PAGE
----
By wonderful happenstance, Loving Day is named for Richard and Mildred Loving, whose marriage is validated not just by a marriage license but a 1967 Supreme Court case (Loving v. Virgina). The case ended race-based restrictions on the issuance of marriage licenses, and Loving Day (June 12) celebrates the civil rights victory. The New Orleans Loving Festival presents a series of films about interracial relationships and multiracial identity, as well as an art show at Antenna Gallery. Richard Friedenberg's Mr. & Mrs. Loving is about the Virginia couple and their fight against antiquated miscegenation laws. It screens at 7 p.m. Sunday at the Antenna Gallery.
The festival kicks off at Ashe Cultural Arts Center at 7 p.m. Friday with a screening of One Big Hapa Family, Jeff Chiba Stearns' largely autobiographical documentar about Canadians of Japanese descent. It examines a burst of interracial marriages, when a great number of Canadian-born citizens of Japanese and European descent intermarried. The trend relates to the internment of Japanese-descended Canadians during World War II. Stearns examines the history of internment and contemporary notions of how race and nationality are perceived. Much of the film focuses on how people in multiple generations of his family describe themselves, and it ultimately offers a very optimistic outlook on changing attitudes and tolerance. Stearns will attend the screening and discuss the film. For a full schedule of festival events, visit www.press-street.com or www.charitablefilmnetwork.org. Free admission. — Will Coviello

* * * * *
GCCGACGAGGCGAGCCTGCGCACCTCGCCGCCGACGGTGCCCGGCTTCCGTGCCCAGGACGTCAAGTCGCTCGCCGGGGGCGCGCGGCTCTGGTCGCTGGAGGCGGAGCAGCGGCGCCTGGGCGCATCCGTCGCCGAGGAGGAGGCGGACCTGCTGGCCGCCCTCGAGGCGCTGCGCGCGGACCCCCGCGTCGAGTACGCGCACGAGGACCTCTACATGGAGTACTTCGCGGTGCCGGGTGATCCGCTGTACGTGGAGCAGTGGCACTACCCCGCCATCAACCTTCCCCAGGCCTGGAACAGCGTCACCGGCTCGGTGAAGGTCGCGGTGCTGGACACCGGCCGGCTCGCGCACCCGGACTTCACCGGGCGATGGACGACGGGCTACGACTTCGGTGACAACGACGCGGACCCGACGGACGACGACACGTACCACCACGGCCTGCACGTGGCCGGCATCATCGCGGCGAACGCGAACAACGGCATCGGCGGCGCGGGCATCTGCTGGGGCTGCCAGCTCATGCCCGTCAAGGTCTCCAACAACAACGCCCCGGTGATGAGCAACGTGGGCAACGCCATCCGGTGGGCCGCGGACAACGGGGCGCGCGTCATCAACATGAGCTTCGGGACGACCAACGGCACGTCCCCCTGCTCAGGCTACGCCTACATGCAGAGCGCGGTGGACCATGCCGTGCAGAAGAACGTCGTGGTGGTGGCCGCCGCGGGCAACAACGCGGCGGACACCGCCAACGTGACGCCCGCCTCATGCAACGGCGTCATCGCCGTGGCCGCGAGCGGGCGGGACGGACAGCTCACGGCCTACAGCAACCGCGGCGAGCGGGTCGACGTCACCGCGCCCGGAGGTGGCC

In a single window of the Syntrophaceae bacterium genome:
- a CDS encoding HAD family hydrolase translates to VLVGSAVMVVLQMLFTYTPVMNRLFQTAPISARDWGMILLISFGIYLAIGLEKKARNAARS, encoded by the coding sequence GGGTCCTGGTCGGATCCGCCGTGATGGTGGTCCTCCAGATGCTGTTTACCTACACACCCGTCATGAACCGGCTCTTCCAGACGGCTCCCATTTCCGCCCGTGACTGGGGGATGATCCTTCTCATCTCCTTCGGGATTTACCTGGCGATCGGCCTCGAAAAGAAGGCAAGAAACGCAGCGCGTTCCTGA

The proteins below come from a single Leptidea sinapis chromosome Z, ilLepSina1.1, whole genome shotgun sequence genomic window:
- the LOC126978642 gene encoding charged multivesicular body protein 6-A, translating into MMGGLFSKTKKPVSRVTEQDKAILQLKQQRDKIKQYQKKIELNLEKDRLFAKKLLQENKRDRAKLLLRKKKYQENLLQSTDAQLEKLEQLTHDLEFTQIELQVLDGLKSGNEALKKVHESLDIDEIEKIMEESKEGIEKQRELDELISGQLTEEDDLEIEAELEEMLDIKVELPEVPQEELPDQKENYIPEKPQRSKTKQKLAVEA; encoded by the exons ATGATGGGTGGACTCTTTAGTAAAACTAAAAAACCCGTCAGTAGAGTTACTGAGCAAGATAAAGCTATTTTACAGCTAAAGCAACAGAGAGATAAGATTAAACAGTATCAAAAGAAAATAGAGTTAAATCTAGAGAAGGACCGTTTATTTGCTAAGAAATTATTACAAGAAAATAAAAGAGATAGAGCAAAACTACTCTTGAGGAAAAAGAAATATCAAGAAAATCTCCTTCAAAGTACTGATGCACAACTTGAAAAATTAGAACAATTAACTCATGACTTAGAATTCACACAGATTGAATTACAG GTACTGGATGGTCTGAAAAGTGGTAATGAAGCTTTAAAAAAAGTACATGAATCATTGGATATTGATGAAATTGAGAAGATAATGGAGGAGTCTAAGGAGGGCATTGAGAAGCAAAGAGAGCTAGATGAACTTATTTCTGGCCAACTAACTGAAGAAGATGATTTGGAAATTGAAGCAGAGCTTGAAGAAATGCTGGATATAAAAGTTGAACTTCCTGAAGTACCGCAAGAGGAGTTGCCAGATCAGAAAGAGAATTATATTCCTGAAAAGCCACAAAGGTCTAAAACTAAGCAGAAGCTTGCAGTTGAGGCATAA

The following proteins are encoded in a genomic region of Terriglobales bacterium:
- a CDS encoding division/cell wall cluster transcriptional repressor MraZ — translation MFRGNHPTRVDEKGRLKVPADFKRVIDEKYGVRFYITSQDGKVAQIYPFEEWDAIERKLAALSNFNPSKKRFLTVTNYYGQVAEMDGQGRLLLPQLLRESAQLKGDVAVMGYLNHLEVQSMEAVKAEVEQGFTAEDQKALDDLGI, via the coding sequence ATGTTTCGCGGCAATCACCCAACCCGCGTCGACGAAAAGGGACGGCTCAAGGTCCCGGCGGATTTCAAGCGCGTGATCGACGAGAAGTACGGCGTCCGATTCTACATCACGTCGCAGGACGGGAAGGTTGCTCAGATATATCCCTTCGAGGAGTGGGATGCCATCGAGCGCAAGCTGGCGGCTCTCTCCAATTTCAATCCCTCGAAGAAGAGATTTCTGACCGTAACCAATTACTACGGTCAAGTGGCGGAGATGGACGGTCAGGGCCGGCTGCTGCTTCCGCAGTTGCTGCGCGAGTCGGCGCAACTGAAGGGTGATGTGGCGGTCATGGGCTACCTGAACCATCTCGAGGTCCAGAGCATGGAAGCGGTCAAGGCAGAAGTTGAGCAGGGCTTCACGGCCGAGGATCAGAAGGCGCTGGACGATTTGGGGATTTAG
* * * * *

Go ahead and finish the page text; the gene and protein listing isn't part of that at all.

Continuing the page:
New Orleans Loving Festival